If you are only getting ready to break compatibility, warn users: describe what will be changed, tell them how to prepare for the transition. In extreme cases, don't edit the bug at all. For example, if the correct operation of the rest of the program directly depends on this bug.
Heisenbugs are bugs that disappear when you try to detect them. The best method of fighting them is to create as few side effects as possible in the program from the beginning. If you're already out of luck, set up a logger, clear your mind and have patience—you'll have to do a lot of thinking.
To beat low performance, find out where it falls. Set up a profiler and use it while you work. Make sure that:
- You're profiling a version of the product that's as close to production as possible.
- The environment is as close to the production version as possible.
- The program works with real or nearly real data.
Sometimes bugs appear in third-party code, don't rush to blame it—check yours thoroughly first, the error is most likely there. If you do find a bug that isn't in yours, inform the author and think about how to work around it until it is fixed. Think twice before using a forked version of someone else's code in your own code.
You should have autotests. The criteria for good tests:
- You must trust your tests. If they fall, there must be a reason for it. If the test sometimes crashes, sometimes not, it will not be trusted.
- Test should not require manual configuration of the environment. It either does not need it or the environment is set automatically.
- Test should not depend on other tests. It is completely independent of how many and what tests are in the set, and of the progress and results of other tests.
- Tests should cover at least the whole important part of the logic and components of the program. Covering the code completely is not always achievable or cost-effective for business, but the most important part of the logic should all be covered.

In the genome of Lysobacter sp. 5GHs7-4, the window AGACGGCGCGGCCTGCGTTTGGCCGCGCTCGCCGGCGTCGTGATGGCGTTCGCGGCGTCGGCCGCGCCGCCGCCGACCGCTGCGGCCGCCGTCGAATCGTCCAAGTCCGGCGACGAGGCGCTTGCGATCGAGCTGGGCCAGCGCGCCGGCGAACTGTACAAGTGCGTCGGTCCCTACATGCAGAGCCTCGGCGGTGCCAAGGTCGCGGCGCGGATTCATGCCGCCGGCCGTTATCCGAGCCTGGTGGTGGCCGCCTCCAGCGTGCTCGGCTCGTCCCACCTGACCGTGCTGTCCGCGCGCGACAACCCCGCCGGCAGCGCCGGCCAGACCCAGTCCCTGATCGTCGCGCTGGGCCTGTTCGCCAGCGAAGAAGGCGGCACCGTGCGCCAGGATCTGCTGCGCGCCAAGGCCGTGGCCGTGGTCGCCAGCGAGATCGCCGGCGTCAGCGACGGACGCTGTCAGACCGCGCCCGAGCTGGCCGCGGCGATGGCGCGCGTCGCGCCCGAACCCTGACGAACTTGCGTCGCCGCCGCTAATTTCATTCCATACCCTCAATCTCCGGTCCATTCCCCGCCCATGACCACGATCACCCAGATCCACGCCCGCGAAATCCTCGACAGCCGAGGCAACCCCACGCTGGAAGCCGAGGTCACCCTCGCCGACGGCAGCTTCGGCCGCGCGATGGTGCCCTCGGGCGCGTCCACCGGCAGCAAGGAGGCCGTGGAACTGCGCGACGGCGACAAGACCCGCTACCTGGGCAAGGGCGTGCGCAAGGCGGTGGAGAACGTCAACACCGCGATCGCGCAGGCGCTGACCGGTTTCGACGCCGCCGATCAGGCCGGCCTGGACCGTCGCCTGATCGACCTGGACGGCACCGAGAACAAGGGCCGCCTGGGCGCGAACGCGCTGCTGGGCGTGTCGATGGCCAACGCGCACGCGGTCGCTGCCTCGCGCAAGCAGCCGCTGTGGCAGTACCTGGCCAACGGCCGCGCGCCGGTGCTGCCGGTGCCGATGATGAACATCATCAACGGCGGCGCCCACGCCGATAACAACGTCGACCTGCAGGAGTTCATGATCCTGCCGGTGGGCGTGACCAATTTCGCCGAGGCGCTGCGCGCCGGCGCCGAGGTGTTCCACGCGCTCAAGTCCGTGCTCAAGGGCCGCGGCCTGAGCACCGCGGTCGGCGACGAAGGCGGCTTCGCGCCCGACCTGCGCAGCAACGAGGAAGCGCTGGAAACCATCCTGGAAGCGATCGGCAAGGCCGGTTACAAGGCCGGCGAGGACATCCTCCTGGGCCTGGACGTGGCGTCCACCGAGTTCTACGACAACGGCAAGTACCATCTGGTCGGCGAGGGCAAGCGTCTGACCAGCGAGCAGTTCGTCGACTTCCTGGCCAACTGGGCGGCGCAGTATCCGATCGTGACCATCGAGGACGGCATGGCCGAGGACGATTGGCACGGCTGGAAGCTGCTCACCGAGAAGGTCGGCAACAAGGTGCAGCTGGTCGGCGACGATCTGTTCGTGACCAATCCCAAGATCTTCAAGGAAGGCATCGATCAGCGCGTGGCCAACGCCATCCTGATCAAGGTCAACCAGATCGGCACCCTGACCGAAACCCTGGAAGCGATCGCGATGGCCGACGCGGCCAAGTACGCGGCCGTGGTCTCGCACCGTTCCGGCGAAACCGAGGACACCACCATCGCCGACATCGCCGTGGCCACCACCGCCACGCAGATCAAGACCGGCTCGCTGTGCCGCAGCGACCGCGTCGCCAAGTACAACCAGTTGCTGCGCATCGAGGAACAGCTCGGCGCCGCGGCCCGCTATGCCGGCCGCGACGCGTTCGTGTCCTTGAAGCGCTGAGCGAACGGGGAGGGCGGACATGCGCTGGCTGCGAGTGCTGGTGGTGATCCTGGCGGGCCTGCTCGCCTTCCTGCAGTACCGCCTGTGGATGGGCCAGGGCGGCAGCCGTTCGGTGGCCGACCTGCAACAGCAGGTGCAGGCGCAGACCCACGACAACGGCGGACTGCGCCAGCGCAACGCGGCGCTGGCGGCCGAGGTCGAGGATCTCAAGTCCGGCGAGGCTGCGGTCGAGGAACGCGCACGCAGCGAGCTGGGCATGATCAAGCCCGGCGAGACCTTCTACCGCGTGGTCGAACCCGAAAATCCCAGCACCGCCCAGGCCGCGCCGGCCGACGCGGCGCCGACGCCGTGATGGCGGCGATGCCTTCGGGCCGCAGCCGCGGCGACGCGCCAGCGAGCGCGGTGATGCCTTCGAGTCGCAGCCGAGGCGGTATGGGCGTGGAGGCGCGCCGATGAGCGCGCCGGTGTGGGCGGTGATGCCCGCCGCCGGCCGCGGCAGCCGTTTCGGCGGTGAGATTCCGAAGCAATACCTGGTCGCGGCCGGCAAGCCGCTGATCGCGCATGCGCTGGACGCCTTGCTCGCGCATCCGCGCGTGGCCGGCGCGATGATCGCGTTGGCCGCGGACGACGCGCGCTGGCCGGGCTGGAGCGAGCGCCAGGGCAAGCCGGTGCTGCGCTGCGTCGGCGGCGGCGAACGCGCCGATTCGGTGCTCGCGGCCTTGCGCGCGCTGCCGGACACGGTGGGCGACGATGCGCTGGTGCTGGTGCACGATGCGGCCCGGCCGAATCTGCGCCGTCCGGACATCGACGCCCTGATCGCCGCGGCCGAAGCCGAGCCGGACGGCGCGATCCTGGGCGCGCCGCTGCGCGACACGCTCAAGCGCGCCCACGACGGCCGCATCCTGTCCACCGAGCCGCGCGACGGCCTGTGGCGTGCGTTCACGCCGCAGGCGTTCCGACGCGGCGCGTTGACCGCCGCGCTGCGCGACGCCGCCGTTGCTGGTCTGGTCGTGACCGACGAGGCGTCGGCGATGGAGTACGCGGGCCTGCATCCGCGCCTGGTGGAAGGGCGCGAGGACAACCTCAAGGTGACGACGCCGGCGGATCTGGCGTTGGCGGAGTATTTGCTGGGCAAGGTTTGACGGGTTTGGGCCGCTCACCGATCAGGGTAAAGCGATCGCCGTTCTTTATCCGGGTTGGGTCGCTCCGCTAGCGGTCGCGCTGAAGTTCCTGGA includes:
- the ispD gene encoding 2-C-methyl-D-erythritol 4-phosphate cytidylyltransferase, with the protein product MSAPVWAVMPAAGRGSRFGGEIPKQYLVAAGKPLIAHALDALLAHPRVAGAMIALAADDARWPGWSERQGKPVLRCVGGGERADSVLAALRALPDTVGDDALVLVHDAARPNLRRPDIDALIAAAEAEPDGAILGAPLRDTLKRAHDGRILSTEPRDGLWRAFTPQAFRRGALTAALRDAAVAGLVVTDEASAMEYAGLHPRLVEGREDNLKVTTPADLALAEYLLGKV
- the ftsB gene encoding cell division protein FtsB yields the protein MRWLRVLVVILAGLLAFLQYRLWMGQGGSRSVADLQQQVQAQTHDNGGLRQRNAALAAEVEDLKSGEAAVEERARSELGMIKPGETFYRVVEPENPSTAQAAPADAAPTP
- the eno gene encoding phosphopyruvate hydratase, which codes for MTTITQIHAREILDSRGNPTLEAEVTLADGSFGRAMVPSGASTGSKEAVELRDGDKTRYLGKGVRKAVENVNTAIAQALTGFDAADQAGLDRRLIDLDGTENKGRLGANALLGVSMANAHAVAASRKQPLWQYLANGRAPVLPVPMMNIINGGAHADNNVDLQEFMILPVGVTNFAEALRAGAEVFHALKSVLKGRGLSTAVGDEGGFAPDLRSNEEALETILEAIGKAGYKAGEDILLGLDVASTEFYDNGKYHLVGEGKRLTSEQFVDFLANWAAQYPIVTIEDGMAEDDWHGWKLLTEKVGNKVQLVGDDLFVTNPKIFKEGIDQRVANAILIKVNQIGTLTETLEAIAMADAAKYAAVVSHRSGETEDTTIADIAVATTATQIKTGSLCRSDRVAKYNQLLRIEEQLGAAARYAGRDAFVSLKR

Set up a version control system.
- It helps to roll back to the current version of the project after research.
- It can contain branches just for debugging and code cleanup.
- It automates builds and deployments.
- It helps create changelogs and describe releases.
Set up asserts within the code (e.g., when validating values) to detect cases that are not covered by tests. They should be easy to turn off. But remember that asserts are not an error-handling mechanism, exceptions still need to be handled.
- Superstars in teams. Such developers work fast, but often dirty, and the result becomes unsupportable.
- Separate support team. Debugging code is harder than writing it, so the support team has to have stronger programmers, it's inefficient. Also, the support team has less knowledge of the code base.
- Rewrite from scratch. Consider the costs and the possible effect of the solution, most of the time it's expensive to rewrite from scratch.
- Code without a host. In order for the team to care about the code, they must feel responsible for it and be involved in what is written.
- Magic in the program. Anything you don't understand is potentially a bug.